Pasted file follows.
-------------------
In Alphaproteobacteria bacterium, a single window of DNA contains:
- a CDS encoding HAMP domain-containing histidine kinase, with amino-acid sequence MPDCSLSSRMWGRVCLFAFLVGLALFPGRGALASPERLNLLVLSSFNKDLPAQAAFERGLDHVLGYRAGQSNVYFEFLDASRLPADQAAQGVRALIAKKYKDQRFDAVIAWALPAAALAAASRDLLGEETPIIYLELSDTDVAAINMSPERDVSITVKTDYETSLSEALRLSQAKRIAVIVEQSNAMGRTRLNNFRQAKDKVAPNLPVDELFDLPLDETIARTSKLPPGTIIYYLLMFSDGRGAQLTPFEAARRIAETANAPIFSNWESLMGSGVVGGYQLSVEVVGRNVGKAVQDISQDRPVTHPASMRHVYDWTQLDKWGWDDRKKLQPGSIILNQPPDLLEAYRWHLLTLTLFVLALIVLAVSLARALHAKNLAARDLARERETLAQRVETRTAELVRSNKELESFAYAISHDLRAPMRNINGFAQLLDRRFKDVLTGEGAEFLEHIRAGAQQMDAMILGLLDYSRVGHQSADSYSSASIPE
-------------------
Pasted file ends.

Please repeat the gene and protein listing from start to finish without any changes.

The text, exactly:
In Alphaproteobacteria bacterium, a single window of DNA contains:
- a CDS encoding HAMP domain-containing histidine kinase, with amino-acid sequence MPDCSLSSRMWGRVCLFAFLVGLALFPGRGALASPERLNLLVLSSFNKDLPAQAAFERGLDHVLGYRAGQSNVYFEFLDASRLPADQAAQGVRALIAKKYKDQRFDAVIAWALPAAALAAASRDLLGEETPIIYLELSDTDVAAINMSPERDVSITVKTDYETSLSEALRLSQAKRIAVIVEQSNAMGRTRLNNFRQAKDKVAPNLPVDELFDLPLDETIARTSKLPPGTIIYYLLMFSDGRGAQLTPFEAARRIAETANAPIFSNWESLMGSGVVGGYQLSVEVVGRNVGKAVQDISQDRPVTHPASMRHVYDWTQLDKWGWDDRKKLQPGSIILNQPPDLLEAYRWHLLTLTLFVLALIVLAVSLARALHAKNLAARDLARERETLAQRVETRTAELVRSNKELESFAYAISHDLRAPMRNINGFAQLLDRRFKDVLTGEGAEFLEHIRAGAQQMDAMILGLLDYSRVGHQSADSYSSASIPE